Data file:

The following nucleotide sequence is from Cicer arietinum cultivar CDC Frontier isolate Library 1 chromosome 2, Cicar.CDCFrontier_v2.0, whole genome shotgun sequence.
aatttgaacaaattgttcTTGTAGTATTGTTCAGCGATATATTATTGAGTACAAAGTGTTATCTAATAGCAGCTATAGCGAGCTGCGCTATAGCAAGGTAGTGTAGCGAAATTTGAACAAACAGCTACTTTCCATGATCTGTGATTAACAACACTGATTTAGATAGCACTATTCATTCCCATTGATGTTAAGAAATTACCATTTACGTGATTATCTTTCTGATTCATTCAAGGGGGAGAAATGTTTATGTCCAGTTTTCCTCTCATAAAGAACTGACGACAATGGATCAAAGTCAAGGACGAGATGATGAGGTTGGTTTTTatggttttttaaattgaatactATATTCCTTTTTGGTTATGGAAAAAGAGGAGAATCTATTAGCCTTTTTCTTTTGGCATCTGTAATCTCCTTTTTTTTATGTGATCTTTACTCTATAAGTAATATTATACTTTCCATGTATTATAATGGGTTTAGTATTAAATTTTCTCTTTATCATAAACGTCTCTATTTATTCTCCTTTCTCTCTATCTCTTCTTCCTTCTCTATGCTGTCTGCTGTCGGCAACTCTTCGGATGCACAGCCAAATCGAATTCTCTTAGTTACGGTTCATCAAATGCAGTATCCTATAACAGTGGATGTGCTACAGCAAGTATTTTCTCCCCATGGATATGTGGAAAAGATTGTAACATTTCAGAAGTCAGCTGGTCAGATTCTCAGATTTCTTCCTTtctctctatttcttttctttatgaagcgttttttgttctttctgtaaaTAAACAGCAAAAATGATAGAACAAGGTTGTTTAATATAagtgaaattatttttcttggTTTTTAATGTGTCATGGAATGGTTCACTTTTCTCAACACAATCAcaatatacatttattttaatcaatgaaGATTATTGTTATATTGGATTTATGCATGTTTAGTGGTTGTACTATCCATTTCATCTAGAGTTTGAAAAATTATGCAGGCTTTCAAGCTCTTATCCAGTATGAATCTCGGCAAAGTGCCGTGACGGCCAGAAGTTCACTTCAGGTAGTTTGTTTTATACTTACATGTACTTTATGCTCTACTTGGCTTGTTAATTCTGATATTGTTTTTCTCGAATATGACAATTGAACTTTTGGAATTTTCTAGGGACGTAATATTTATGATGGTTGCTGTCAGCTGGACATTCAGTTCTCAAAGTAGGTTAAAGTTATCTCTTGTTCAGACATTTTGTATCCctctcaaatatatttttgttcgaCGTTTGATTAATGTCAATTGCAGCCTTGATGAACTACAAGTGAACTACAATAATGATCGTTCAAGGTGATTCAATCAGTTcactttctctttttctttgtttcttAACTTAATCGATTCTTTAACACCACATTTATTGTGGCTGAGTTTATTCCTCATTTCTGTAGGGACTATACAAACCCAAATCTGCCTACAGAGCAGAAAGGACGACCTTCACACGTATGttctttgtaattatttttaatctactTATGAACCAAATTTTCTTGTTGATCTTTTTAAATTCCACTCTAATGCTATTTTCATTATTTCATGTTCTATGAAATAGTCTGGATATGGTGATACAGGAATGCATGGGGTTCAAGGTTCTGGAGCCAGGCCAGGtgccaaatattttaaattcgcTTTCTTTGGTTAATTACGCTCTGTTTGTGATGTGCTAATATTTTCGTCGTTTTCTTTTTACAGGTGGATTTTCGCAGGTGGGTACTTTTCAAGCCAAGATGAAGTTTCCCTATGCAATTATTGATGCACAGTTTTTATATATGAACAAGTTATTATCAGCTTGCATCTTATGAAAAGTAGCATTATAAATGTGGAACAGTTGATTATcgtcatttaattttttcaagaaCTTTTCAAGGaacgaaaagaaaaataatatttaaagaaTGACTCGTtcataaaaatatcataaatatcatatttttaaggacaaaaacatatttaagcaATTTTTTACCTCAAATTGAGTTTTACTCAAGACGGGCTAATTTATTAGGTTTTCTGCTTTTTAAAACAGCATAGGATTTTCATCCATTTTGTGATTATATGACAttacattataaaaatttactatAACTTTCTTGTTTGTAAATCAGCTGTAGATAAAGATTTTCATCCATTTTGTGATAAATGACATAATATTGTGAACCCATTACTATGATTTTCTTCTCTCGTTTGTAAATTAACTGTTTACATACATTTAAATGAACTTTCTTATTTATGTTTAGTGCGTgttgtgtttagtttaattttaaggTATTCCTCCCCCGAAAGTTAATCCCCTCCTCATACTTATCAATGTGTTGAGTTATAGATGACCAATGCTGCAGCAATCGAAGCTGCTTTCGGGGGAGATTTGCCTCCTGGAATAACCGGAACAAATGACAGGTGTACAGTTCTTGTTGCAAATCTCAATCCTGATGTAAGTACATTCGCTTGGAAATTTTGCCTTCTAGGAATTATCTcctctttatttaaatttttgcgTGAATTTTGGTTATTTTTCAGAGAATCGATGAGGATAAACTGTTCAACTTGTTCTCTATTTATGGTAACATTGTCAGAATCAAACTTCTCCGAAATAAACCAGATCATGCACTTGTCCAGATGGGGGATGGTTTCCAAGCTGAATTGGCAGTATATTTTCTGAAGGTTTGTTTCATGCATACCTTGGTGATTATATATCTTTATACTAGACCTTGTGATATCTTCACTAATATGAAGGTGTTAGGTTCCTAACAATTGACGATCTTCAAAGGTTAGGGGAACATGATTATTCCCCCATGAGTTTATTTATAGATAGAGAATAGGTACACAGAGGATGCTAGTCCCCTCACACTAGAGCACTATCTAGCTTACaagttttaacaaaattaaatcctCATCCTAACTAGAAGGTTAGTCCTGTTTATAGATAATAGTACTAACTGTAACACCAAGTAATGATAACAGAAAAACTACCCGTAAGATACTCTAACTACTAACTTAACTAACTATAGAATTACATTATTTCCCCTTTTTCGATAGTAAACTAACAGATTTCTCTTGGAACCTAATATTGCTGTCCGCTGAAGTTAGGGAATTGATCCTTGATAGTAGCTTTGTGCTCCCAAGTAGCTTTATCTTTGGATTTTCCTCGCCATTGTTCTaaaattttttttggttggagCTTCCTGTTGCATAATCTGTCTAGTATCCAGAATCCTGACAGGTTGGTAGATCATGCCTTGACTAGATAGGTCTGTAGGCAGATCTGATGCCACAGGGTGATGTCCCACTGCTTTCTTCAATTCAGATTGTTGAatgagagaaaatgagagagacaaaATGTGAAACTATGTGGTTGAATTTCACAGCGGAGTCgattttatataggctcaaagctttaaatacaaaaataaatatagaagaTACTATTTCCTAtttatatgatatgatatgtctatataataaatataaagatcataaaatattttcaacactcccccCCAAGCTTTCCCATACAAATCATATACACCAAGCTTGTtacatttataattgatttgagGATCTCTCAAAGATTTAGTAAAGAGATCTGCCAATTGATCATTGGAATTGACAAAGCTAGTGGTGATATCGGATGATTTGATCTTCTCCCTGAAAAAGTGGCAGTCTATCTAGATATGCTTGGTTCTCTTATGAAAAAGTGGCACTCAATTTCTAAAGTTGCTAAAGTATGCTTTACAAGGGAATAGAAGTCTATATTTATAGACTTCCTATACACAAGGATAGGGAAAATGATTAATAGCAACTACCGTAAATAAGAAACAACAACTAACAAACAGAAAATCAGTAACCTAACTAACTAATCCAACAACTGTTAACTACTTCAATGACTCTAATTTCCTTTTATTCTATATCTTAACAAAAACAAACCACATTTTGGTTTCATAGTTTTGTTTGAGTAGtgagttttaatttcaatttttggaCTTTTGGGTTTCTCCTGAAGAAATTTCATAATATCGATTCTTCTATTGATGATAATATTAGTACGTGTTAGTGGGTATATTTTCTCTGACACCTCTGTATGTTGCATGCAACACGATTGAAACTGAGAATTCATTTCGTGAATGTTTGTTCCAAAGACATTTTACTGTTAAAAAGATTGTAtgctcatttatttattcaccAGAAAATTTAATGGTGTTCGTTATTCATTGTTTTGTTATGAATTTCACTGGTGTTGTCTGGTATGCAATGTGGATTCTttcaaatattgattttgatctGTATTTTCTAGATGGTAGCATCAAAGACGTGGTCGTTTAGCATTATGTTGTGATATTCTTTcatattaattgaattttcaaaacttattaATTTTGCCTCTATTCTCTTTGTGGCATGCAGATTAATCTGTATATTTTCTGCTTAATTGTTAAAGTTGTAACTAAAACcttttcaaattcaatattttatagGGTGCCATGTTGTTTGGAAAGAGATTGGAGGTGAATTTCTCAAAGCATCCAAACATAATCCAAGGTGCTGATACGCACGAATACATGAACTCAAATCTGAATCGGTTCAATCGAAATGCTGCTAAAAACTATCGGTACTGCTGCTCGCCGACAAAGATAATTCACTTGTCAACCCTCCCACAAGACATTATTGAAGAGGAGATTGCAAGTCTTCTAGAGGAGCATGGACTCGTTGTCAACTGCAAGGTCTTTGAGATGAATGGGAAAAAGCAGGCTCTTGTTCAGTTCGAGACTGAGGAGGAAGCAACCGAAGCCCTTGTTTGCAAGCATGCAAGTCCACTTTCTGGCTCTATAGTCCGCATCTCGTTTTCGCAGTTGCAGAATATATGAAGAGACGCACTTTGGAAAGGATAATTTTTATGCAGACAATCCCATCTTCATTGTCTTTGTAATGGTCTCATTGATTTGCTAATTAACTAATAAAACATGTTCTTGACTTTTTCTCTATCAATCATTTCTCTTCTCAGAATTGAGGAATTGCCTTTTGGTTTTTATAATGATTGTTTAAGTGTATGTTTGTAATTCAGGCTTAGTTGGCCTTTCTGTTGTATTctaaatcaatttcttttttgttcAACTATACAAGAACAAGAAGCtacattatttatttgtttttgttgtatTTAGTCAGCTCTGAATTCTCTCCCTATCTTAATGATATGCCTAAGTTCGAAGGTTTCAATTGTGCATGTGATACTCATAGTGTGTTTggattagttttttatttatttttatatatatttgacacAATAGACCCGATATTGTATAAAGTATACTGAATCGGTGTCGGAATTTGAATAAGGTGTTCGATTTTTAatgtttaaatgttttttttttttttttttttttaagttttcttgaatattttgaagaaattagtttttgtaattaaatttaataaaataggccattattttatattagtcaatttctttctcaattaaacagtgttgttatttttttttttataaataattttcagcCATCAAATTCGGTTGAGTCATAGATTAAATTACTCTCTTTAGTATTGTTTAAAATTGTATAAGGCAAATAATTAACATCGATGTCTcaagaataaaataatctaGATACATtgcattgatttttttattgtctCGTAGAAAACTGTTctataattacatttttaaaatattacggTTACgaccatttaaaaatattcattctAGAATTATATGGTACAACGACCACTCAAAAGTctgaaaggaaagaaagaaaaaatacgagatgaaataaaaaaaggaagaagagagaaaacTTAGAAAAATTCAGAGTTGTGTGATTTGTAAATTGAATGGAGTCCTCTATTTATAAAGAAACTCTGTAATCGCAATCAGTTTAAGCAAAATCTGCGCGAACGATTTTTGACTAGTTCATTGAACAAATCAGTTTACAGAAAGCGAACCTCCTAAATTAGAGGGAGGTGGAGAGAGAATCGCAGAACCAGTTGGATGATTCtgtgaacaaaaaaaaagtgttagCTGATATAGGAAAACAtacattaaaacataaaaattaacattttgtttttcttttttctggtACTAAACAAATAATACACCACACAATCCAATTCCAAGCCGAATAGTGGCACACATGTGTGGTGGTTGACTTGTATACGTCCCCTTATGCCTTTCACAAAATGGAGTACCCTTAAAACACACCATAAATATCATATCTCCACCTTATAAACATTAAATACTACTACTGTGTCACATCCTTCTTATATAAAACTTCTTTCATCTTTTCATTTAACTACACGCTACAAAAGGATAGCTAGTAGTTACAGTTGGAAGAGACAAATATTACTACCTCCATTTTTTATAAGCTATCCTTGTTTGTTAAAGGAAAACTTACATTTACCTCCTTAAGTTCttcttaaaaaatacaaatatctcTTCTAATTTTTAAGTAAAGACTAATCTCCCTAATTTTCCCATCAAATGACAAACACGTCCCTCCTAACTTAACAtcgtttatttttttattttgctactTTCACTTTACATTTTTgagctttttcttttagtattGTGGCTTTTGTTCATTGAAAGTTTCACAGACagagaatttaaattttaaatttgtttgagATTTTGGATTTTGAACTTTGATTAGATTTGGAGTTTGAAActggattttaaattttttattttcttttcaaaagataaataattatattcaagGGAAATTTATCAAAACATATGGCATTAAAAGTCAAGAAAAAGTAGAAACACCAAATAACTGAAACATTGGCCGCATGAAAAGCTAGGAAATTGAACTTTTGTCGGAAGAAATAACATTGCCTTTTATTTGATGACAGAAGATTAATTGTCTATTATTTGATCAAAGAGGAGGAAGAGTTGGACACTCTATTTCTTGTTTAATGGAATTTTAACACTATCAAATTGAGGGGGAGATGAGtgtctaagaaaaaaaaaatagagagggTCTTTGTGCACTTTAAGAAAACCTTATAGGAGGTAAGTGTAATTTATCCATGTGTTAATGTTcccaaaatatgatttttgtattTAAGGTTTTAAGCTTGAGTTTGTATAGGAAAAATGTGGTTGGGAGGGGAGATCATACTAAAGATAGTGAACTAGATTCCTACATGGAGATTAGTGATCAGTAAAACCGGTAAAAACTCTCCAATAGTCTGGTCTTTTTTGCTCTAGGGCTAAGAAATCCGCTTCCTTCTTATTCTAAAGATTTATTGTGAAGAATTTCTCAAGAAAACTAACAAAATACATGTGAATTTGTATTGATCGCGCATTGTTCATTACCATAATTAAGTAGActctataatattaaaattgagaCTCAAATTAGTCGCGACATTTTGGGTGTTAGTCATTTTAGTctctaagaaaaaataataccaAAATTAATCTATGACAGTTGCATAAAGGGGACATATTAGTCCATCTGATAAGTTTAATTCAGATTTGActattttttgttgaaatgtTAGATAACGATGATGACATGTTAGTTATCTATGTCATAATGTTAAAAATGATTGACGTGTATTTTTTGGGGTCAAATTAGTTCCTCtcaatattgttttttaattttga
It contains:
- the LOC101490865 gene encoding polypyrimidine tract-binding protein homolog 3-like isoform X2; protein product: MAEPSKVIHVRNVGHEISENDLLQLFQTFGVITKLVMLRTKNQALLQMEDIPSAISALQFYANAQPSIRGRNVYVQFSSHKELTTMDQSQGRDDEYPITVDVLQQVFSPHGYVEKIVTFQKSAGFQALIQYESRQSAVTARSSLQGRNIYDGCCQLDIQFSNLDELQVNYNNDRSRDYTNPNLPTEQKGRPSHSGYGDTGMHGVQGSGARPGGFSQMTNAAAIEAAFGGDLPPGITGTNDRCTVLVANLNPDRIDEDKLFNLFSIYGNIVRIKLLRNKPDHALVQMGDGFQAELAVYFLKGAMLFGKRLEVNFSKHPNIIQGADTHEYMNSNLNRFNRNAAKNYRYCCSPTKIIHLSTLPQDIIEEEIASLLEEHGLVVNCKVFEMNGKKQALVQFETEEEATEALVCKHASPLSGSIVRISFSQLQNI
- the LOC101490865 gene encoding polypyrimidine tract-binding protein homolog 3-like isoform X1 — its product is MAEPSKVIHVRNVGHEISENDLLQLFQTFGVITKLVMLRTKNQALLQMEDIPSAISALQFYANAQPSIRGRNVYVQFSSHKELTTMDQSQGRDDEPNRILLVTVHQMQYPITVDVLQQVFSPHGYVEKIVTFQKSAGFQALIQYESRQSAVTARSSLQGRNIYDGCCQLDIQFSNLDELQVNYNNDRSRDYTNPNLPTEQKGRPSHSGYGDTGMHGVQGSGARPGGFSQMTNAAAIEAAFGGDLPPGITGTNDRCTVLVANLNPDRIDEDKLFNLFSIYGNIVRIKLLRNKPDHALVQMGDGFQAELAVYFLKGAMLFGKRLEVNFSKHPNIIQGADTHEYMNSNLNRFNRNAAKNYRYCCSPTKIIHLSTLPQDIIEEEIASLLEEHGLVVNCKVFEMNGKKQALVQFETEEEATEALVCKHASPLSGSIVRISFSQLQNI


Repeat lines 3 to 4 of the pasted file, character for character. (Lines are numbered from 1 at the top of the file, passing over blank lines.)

It contains:
- the LOC101490865 gene encoding polypyrimidine tract-binding protein homolog 3-like isoform X2; protein product: MAEPSKVIHVRNVGHEISENDLLQLFQTFGVITKLVMLRTKNQALLQMEDIPSAISALQFYANAQPSIRGRNVYVQFSSHKELTTMDQSQGRDDEYPITVDVLQQVFSPHGYVEKIVTFQKSAGFQALIQYESRQSAVTARSSLQGRNIYDGCCQLDIQFSNLDELQVNYNNDRSRDYTNPNLPTEQKGRPSHSGYGDTGMHGVQGSGARPGGFSQMTNAAAIEAAFGGDLPPGITGTNDRCTVLVANLNPDRIDEDKLFNLFSIYGNIVRIKLLRNKPDHALVQMGDGFQAELAVYFLKGAMLFGKRLEVNFSKHPNIIQGADTHEYMNSNLNRFNRNAAKNYRYCCSPTKIIHLSTLPQDIIEEEIASLLEEHGLVVNCKVFEMNGKKQALVQFETEEEATEALVCKHASPLSGSIVRISFSQLQNI